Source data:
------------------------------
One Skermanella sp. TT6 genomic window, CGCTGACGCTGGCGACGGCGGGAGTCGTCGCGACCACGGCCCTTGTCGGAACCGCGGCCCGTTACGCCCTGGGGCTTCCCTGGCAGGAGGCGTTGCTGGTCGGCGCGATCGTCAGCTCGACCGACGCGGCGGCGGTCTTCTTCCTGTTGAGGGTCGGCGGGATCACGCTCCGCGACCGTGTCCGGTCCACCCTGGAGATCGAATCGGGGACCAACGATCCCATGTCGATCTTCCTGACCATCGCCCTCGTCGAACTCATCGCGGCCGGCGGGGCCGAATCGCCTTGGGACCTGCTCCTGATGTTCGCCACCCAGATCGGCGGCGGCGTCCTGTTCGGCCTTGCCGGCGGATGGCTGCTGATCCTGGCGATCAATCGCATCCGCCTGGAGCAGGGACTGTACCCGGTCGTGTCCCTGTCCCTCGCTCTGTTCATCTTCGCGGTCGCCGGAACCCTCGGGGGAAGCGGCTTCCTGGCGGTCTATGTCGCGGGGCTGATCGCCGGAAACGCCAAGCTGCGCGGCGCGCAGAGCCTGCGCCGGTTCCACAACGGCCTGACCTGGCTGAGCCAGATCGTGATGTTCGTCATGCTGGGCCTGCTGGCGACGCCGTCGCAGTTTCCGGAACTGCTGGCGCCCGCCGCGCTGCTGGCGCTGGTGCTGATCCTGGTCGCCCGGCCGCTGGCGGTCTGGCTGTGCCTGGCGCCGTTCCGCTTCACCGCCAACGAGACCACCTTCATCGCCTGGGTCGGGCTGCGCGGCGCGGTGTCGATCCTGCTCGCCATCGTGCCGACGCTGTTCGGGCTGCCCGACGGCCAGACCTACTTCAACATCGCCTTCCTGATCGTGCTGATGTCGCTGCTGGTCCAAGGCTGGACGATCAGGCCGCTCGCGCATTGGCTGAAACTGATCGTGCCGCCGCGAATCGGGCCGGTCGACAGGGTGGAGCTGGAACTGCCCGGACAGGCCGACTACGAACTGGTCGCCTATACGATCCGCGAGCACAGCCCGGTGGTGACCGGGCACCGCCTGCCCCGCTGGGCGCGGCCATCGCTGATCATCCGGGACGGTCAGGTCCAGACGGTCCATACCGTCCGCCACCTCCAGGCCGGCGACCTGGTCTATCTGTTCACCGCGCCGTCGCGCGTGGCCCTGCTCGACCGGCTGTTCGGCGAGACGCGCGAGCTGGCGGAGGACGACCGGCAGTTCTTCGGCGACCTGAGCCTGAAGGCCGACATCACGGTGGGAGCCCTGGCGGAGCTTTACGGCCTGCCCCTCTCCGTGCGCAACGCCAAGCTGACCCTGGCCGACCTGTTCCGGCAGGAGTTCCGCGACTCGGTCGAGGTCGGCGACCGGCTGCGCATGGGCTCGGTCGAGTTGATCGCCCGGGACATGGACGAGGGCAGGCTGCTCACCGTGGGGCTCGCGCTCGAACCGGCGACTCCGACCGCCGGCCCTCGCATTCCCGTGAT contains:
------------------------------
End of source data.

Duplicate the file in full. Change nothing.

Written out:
One Skermanella sp. TT6 genomic window, CGCTGACGCTGGCGACGGCGGGAGTCGTCGCGACCACGGCCCTTGTCGGAACCGCGGCCCGTTACGCCCTGGGGCTTCCCTGGCAGGAGGCGTTGCTGGTCGGCGCGATCGTCAGCTCGACCGACGCGGCGGCGGTCTTCTTCCTGTTGAGGGTCGGCGGGATCACGCTCCGCGACCGTGTCCGGTCCACCCTGGAGATCGAATCGGGGACCAACGATCCCATGTCGATCTTCCTGACCATCGCCCTCGTCGAACTCATCGCGGCCGGCGGGGCCGAATCGCCTTGGGACCTGCTCCTGATGTTCGCCACCCAGATCGGCGGCGGCGTCCTGTTCGGCCTTGCCGGCGGATGGCTGCTGATCCTGGCGATCAATCGCATCCGCCTGGAGCAGGGACTGTACCCGGTCGTGTCCCTGTCCCTCGCTCTGTTCATCTTCGCGGTCGCCGGAACCCTCGGGGGAAGCGGCTTCCTGGCGGTCTATGTCGCGGGGCTGATCGCCGGAAACGCCAAGCTGCGCGGCGCGCAGAGCCTGCGCCGGTTCCACAACGGCCTGACCTGGCTGAGCCAGATCGTGATGTTCGTCATGCTGGGCCTGCTGGCGACGCCGTCGCAGTTTCCGGAACTGCTGGCGCCCGCCGCGCTGCTGGCGCTGGTGCTGATCCTGGTCGCCCGGCCGCTGGCGGTCTGGCTGTGCCTGGCGCCGTTCCGCTTCACCGCCAACGAGACCACCTTCATCGCCTGGGTCGGGCTGCGCGGCGCGGTGTCGATCCTGCTCGCCATCGTGCCGACGCTGTTCGGGCTGCCCGACGGCCAGACCTACTTCAACATCGCCTTCCTGATCGTGCTGATGTCGCTGCTGGTCCAAGGCTGGACGATCAGGCCGCTCGCGCATTGGCTGAAACTGATCGTGCCGCCGCGAATCGGGCCGGTCGACAGGGTGGAGCTGGAACTGCCCGGACAGGCCGACTACGAACTGGTCGCCTATACGATCCGCGAGCACAGCCCGGTGGTGACCGGGCACCGCCTGCCCCGCTGGGCGCGGCCATCGCTGATCATCCGGGACGGTCAGGTCCAGACGGTCCATACCGTCCGCCACCTCCAGGCCGGCGACCTGGTCTATCTGTTCACCGCGCCGTCGCGCGTGGCCCTGCTCGACCGGCTGTTCGGCGAGACGCGCGAGCTGGCGGAGGACGACCGGCAGTTCTTCGGCGACCTGAGCCTGAAGGCCGACATCACGGTGGGAGCCCTGGCGGAGCTTTACGGCCTGCCCCTCTCCGTGCGCAACGCCAAGCTGACCCTGGCCGACCTGTTCCGGCAGGAGTTCCGCGACTCGGTCGAGGTCGGCGACCGGCTGCGCATGGGCTCGGTCGAGTTGATCGCCCGGGACATGGACGAGGGCAGGCTGCTCACCGTGGGGCTCGCGCTCGAACCGGCGACTCCGACCGCCGGCCCTCGCATTCCCGTGAT contains: